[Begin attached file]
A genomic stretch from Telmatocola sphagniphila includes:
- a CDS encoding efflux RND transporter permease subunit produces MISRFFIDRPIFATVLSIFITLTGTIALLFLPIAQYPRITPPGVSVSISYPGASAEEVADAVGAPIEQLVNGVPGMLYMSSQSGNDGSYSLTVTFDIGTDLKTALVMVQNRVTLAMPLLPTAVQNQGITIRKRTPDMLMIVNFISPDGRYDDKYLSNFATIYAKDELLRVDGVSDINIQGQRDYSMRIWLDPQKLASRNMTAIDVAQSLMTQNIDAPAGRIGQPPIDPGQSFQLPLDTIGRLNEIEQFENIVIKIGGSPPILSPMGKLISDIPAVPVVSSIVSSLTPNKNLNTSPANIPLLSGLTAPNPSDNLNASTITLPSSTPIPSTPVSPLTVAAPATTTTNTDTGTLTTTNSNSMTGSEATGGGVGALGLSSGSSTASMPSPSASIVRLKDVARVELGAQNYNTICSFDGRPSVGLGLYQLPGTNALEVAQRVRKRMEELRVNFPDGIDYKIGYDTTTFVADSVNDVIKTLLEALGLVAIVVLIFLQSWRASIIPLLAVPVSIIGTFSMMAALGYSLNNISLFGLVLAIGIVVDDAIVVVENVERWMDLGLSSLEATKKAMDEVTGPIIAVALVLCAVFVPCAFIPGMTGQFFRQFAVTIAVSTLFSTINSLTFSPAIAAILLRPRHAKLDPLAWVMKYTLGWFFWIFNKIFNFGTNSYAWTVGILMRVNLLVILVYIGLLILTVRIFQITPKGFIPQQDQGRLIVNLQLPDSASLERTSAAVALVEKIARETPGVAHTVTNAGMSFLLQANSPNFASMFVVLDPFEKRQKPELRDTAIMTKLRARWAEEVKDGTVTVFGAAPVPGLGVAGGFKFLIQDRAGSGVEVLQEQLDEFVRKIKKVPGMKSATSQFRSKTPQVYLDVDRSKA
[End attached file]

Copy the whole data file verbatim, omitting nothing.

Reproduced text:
A genomic stretch from Telmatocola sphagniphila includes:
- a CDS encoding efflux RND transporter permease subunit produces MISRFFIDRPIFATVLSIFITLTGTIALLFLPIAQYPRITPPGVSVSISYPGASAEEVADAVGAPIEQLVNGVPGMLYMSSQSGNDGSYSLTVTFDIGTDLKTALVMVQNRVTLAMPLLPTAVQNQGITIRKRTPDMLMIVNFISPDGRYDDKYLSNFATIYAKDELLRVDGVSDINIQGQRDYSMRIWLDPQKLASRNMTAIDVAQSLMTQNIDAPAGRIGQPPIDPGQSFQLPLDTIGRLNEIEQFENIVIKIGGSPPILSPMGKLISDIPAVPVVSSIVSSLTPNKNLNTSPANIPLLSGLTAPNPSDNLNASTITLPSSTPIPSTPVSPLTVAAPATTTTNTDTGTLTTTNSNSMTGSEATGGGVGALGLSSGSSTASMPSPSASIVRLKDVARVELGAQNYNTICSFDGRPSVGLGLYQLPGTNALEVAQRVRKRMEELRVNFPDGIDYKIGYDTTTFVADSVNDVIKTLLEALGLVAIVVLIFLQSWRASIIPLLAVPVSIIGTFSMMAALGYSLNNISLFGLVLAIGIVVDDAIVVVENVERWMDLGLSSLEATKKAMDEVTGPIIAVALVLCAVFVPCAFIPGMTGQFFRQFAVTIAVSTLFSTINSLTFSPAIAAILLRPRHAKLDPLAWVMKYTLGWFFWIFNKIFNFGTNSYAWTVGILMRVNLLVILVYIGLLILTVRIFQITPKGFIPQQDQGRLIVNLQLPDSASLERTSAAVALVEKIARETPGVAHTVTNAGMSFLLQANSPNFASMFVVLDPFEKRQKPELRDTAIMTKLRARWAEEVKDGTVTVFGAAPVPGLGVAGGFKFLIQDRAGSGVEVLQEQLDEFVRKIKKVPGMKSATSQFRSKTPQVYLDVDRSKA